Working together with our kids
A cooperative preschool is a nonprofit business owned and run by the parents or guardians of the preschool students. The preschool requires a commitment by parents/guardians to help in the classroom and provide other support to ensure that the school operates smoothly. Teacher Sam is the heart and soul of our classroom. Working closely with Teacher Sam, we all work together to make the school a supportive and challenging place for our children to grow.
When you join a cooperative preschool, you really join a community and become an active participant in your child's education. As parents, we learn from Teacher Sam how to be an advocate for our children and to teach our children to use play to continue learning for the rest of their lives. Parents play an active role in the schools upkeep and management based on their abilities. Parents also help in the classroom - working alongside Teacher Sam. Parent involvement means tuition costs are significantly lower than a traditional preschool. Interacting with a community and receiving modeling by an experienced teacher gives parents opportunities to learn alongside their child.
What is the philosophy of the preschool?
Our curriculum encourages curiosity and love of learning by allowing students to investigate ideas and experiences which are meaningful for them. Our teacher helps children expand their ideas and encourages exploration.
What about academics?
Our teacher sets age-appropriate curricula for the Caterpillar and Butterfly Classes. For example, in the spring the Butterfly Class investigates the concept of community: their role in the preschool community, others’ roles in the greater community (fire fighter, postal worker, librarian, and doctor) the location of their house, city, state, country. The children visit local businesses such as a grocery store and facilities such as a fire station as part of this unit. Yet, the teacher is flexible depending on the children’s interests, perhaps scheduling a visit to a farm or helping transform the dramatic play area into a hospital or restaurant.
The classroom is organized into learning centers including Math and Science, Library, Writing, Dramatic Play, Invention Table, Art, Tactile Tables, and Construction. Children share their thoughts and experiences by creating books and journals with artwork, photos, and writing. The teacher reads to the children and encourages them to make up their own songs and stories. Circle time hones skills like listening to others, talking in turn and maintaining focus.
How is the day structured?
The program becomes more structured and circle time becomes longer as the children move through the Caterpillar and Butterfly programs, but their days are ordered similarly. The children begin the day playing and acclimating themselves to the classroom. They transition to circle time to check in and talk about activities for the day, including special projects at the centers. The children move through the classroom and to the outdoor area during free choice period, and the Caterpillars come to the snack table when they are hungry. The Butterflies end free choice period by cleaning the classroom as a group and move into snack time. Another circle time follows. Each class spends time in the gym during gross motor skills time. Finally, the children return to the classroom for a song and goodbyes.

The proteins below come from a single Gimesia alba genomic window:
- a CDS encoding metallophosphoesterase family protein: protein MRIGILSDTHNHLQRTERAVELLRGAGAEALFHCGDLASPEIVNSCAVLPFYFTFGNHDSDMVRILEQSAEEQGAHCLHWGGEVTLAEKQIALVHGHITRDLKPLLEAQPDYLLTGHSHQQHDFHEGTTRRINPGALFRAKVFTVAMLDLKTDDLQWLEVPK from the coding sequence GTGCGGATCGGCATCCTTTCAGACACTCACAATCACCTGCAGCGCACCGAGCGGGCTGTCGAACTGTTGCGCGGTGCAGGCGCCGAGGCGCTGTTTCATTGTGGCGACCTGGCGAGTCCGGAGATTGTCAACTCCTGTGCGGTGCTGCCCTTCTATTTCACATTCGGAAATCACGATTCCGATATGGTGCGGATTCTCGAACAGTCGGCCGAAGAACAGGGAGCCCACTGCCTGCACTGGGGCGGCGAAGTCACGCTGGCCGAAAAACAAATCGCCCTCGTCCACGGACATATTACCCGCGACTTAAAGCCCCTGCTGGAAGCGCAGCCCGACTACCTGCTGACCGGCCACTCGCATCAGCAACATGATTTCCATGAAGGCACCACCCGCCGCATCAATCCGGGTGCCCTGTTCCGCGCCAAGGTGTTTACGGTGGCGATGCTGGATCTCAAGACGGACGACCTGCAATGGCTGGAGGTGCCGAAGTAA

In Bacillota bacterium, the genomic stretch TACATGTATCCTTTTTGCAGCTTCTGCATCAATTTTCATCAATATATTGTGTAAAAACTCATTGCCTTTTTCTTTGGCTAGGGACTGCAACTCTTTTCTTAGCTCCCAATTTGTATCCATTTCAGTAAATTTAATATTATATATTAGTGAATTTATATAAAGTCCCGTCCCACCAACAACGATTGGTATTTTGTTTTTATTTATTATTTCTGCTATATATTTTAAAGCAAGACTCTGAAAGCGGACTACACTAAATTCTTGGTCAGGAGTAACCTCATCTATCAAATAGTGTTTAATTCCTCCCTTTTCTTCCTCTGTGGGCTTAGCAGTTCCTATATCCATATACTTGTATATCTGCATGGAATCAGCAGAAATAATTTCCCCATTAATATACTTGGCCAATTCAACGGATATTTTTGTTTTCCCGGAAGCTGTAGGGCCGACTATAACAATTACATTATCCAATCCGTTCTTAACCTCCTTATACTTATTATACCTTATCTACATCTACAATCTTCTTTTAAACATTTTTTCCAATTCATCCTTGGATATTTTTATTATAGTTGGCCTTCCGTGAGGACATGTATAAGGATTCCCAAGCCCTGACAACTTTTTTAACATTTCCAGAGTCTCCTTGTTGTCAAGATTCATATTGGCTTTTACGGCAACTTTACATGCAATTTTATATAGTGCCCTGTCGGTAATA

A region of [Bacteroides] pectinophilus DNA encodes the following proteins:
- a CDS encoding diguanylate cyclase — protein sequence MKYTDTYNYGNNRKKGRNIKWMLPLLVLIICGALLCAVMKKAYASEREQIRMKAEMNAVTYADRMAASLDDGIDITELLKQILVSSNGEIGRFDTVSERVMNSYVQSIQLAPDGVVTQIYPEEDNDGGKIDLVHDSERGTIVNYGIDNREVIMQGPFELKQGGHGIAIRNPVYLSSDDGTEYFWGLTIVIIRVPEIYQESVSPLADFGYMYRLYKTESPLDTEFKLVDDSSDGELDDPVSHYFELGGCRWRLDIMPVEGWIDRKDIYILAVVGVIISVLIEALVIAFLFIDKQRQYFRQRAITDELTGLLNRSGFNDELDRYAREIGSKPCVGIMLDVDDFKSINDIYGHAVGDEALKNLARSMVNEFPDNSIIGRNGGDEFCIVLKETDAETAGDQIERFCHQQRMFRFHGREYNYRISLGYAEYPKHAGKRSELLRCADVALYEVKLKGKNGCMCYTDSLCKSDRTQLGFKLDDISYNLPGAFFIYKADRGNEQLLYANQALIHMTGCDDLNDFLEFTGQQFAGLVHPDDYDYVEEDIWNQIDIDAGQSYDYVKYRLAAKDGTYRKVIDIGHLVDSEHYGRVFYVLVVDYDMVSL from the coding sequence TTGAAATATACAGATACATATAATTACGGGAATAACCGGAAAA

What is a parent helper?
Each day two parent helpers assist the teacher. They are required to be available for the children, provide snack food, and clean and tidy the classroom after each session.
What about snack time?
Parent Helpers are assigned to bring either a protein/carbohydrate or a fruit/vegetable, and the children drink water. Children in the Caterpillar Class sign up for snack time and come to the table when they are hungry. Butterfly Class children eat family style at a designated time. The preschool takes food allergies and diet limitations very seriously and strictly monitors what food comes into the classroom. We are a peanut free environment.
What is the preschool’s philosophy on discipline?
All children are different and learn to be part of the group at their own pace. Daily interaction with others provides many opportunities to teach conflict resolution. Children are encouraged to talk through conflict or move to a different activity. The teacher uses role play, books, and songs to teach respect for others, ways to handle feelings and impulses, and positive ways to interact with peers. Our teacher works with children and their parents to find strategies of encouraging positive behavior when the child’s actions are excessively disruptive or harmful to others.
Must a child be toilet-trained?
No. Parents work with the teacher to develop a plan and assist children with accidents. However, you must come to the preschool to change your child’s diapers.